The nasty Van Leer couple are some of the most unlikeable villains readers will encounter, only outweighed by the pack of really dastardly gun-smugglers who have attached themselves to the Van Leer’s lucrative data-theft enterprise. It’s up to the Spencers to forestall both sets of malefactors and in the picturesque snowy setting of Zermatt this is exactly what they do. There is plenty of action to excite with skillful skiing, stealthy stalking and wild chases on snow-mobiles as the plot unravels, revealing far more than the Pharos family anticipated.
Most unexpectedly the revelations about Soren, the Van Leer’s bullied and repressed son, give rise to a startling development which,completely shock all involved.
Once again Kensy and Max demonstrate their latent talents as spies-in-the-making, often taking the initiative in the whole mission and ably thwarting even the most heinous of criminals.
Jacqueline Harvey’s narratives not only celebrate resourcefulness, quick-thinking and capability but also trust, loyalty and family relationships. Combined with the thrills and spills that accompany the spy business – even for those who are still learning the ropes – this is an unbeatable series with scads of appeal for both boys and girls from around 8 years upwards.
Though they do not need any recommendation from me, as they simply fly off the shelves as soon as they are spotted, they would be top of my list for your middle school kiddos.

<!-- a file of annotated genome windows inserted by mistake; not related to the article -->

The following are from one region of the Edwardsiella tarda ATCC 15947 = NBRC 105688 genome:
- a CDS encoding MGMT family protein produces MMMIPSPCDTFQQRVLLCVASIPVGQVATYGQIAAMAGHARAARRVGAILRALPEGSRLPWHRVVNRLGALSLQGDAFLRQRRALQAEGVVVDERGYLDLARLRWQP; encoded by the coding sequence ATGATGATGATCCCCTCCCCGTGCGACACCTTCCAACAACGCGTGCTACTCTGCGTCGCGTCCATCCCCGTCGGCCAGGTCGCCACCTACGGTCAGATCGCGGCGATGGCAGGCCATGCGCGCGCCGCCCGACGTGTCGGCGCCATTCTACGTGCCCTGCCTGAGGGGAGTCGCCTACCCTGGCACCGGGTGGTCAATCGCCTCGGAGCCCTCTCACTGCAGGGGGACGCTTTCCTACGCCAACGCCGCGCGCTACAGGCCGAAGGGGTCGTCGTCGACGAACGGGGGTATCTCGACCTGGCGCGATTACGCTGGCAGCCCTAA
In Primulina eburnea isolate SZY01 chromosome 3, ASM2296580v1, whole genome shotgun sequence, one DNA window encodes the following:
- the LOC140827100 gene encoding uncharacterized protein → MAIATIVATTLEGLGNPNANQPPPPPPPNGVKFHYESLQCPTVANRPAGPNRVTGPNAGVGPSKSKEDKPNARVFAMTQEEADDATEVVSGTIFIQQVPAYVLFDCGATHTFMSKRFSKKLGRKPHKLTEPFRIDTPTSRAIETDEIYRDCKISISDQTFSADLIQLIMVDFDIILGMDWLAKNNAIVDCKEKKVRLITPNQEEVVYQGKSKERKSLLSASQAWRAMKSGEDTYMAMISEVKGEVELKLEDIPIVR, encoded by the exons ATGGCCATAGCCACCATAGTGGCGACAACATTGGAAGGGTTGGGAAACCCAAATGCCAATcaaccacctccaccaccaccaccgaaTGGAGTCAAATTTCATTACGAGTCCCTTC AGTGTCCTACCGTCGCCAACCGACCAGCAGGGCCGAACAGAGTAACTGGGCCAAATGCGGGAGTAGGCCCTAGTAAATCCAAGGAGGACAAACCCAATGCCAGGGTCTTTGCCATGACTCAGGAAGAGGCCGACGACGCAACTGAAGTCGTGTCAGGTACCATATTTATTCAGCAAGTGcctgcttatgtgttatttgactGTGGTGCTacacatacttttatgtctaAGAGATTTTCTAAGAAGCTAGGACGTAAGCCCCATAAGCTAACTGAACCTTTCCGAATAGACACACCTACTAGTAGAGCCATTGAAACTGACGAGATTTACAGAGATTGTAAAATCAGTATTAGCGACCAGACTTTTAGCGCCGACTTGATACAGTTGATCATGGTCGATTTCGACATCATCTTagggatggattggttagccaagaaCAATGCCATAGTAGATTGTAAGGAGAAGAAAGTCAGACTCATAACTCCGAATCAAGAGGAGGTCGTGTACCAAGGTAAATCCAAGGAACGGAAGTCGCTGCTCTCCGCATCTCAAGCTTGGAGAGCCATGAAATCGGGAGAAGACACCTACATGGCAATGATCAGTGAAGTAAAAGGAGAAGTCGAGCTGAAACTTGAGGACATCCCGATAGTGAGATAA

Just as life for the intrepid and resilient twins seems to be settling with both their parents and their grandparents restored to the family, the London house habitable again and being back at school with their friends, things start hotting up. Their upcoming first Pharos review is doubtless a tad stressful given there’s no wriggle room for inadequacies and the school play looms large but there’s far more to it than that. They appear to be not only surrounded by deception and mystery but for the first time ever each is keeping a big secret from the other.
As well there is annoyingly inquisitive new student Blair, new Drama teacher/Pharos agent/”world famous actor” Mr Theo Richardson and some missing journalists with which to contend. The twins’ training in stealth, disguise, parkour and coding are all about to become far more necessary than just for the upcoming review!
When it becomes apparent that there is a large-scale operation focused on thefts of valuable pieces and that somehow there’s a connection to both the new Drama teacher and the missing journalists, the Pharos kids are galvanised into action. Given the skills, expertise and native intelligence the twins and their friends are able to apply to a dangerous situation the review could seem an anti-climax.
Once again, readers will revel in the excitement of this series. Each book gets a little edgier with the twins (and their friends) demonstrating real independence, quick thinking, teamwork and bravery.
Jacqueline Harvey has proven over and over her ability to connect with her readers by providing exactly the right adventures that appeal to the middle school kiddos upwards. It’s certainly no wonder that her fan base just continues to grow and that each new book is greeted with such enthusiasm.
Highly recommended for readers from around 9 years upwards.